In my garden, I love growing heirloom beans. Besides the wide range of varieties and sizes and colors that the bean world provides, they can further be divided into categories based on when they are picked. This week, I started to harvest my dried beans.
Green beans, or snap beans, are the type of bean most commonly grown in the garden. These are harvested at a young age, where the bean is just barely developed, and the shell is the main food item. Shelling beans are still young, but the bean has developed and is eaten fresh, with the shell discarded. Dried beans are beans that have completely developed and have dried out on the plant. When cooked, the shell is discarded and the seed becomes the type of beans that you use in chili, or burritos, or a billion other ways. These are the types of beans that are ready to harvest now.
The variety I’m working on harvesting now is Cherokee Trail of Tears, an heirloom black bean that I originally purchased from Baker Creek. This pole bean is said to have been brought from Tennessee by the Cherokee people as they were marched to Oklahoma by the Federal Government in 1839 over the infamous “Trail of Tears”. The vines produce beautiful pink flowers, which turn to beans that start green, then mature to purple, then dry to a deep grey-lavender. The bean seeds are a shiny black. I’ve grown them for many years, saving seed from each year. Occasionally, I get a white seed. Whether this is an anomaly, a genetic variation or reversion, I do not know, but its a fun surprise.
I grew these dried beans on two different types of trellis this year- the standard pole tee-pee, and an arbor made from sheets of concrete wire that spanned between two beds. The trellises were easy and cheap to make. I bent two of these wire concrete sheets, which I got from Home Depot and are less than $8, into a J. I anchored the flat side of one of the sheets to rebar poles I stuck into the bed, tied with twine, did the same on the opposite bed, then tied the overlapping curved part together where the 2 sheets met overhead. My goal was to have beans on both sides, but the rolly-pollies got to one bed, and I lost the entire planting. This growing method worked great, it took up limited square footage, and was very easy to harvest.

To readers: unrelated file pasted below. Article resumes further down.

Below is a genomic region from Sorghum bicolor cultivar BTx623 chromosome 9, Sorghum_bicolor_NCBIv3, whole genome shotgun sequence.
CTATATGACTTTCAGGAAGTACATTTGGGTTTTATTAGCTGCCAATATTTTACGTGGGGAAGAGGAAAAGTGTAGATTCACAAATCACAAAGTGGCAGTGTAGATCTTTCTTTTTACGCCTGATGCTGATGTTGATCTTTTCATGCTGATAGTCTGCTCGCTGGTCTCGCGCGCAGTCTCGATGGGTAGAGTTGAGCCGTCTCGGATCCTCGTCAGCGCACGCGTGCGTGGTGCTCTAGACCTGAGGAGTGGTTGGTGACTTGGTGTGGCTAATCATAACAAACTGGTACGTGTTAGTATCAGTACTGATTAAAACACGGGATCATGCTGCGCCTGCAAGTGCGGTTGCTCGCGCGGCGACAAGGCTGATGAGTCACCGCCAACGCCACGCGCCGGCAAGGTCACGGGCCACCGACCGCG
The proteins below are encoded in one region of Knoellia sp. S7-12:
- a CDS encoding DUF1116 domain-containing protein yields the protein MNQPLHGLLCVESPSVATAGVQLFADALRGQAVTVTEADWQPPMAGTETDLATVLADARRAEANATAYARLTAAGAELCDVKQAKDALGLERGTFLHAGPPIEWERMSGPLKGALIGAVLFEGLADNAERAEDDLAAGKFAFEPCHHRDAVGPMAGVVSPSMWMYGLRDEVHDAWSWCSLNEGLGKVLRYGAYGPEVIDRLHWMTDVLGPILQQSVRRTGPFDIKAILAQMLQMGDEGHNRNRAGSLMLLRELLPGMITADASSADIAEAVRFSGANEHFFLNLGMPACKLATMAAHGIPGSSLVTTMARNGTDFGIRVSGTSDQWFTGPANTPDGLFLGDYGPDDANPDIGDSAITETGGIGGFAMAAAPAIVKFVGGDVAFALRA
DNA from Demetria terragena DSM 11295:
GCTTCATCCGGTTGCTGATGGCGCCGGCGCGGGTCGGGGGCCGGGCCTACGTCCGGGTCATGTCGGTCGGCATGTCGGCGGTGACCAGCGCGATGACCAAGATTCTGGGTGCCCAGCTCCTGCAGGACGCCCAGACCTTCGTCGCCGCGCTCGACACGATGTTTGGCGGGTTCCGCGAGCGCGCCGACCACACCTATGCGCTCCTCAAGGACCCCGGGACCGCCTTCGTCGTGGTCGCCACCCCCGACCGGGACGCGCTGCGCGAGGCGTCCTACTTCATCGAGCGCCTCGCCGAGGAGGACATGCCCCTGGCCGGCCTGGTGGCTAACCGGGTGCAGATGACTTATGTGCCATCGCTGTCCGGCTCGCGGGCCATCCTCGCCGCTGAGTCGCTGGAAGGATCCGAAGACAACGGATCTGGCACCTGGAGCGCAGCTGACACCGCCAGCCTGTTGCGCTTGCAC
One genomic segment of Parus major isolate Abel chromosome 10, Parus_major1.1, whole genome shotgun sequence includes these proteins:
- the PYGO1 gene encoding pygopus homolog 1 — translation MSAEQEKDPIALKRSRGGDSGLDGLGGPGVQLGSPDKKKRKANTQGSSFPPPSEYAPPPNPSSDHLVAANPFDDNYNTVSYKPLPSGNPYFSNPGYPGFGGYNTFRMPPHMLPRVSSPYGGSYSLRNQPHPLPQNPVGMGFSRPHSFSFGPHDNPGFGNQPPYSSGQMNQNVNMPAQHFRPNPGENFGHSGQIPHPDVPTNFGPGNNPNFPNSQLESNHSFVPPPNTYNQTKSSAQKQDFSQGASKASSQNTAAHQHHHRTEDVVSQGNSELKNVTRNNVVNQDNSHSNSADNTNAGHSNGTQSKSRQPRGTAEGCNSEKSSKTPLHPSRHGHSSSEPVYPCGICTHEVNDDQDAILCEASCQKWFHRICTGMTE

How to Harvest & Store Dried Beans:
You know that dried beans are ready to harvest when the outside shell is completely dry. When my beans start to reach this stage, and the leaves start falling from the plant, I shut off water to the bed, and let the beans dry completely on the vine. You can tell when they are ready by touching the pod: it will feel dry and crisp compared to a leathery feel. If you snapped the bean pod in half, it would shatter, not bend. The seeds should rattle a bit if you shake the pod.
Once the beans are dry, simply use your hands to pull the whole pod off the plant. I find that my beans don’t dry all at once, so I do two harvests. I’ll pick the ones that dry and come back later for the remainder. If you have a similar situation, I’d recommend doing the same instead of leaving the ones already dry on the plant. As they sit under the sun and continue to dry, they can shatter and open, sending the seeds flying. It’s a great adaptation for reseeding, but I’d rather harvest all that I can than have volunteer beans that will inevitably die in the frost.
One of the great and wonderful things about dry beans is you don’t have to rush with preserving or storing them. Unlike the majority of produce, you can leave them as is for weeks or even months. Once all have beans have been harvested, I’ll spend some time shelling. I sit in the shade with a beverage, or on the couch while watching a movie with a towel over my lap- splitting open the dry shell and letting the dry bean fall into a separate bowl. The shell will get tossed into a bucket for the compost, and the process is repeated. Over and over. The process can be meditative or tedious, depending on how your mood is that day. Its a great rainy day project.
Once the beans are shelled, I’ll winnow the seeds. This is simply a process of pouring the seeds from bowl to bowl, either outside if there is a breeze, or in front of a fan. This allows all the little bits of shell, known as chaff, to fly away. I set some seeds aside to plant for next year, then keep the rest stored in a half-gallon mason jar in the pantry, where they will sit until they get turned into a meal.
I’d love to know, did you grow any dried beans this year?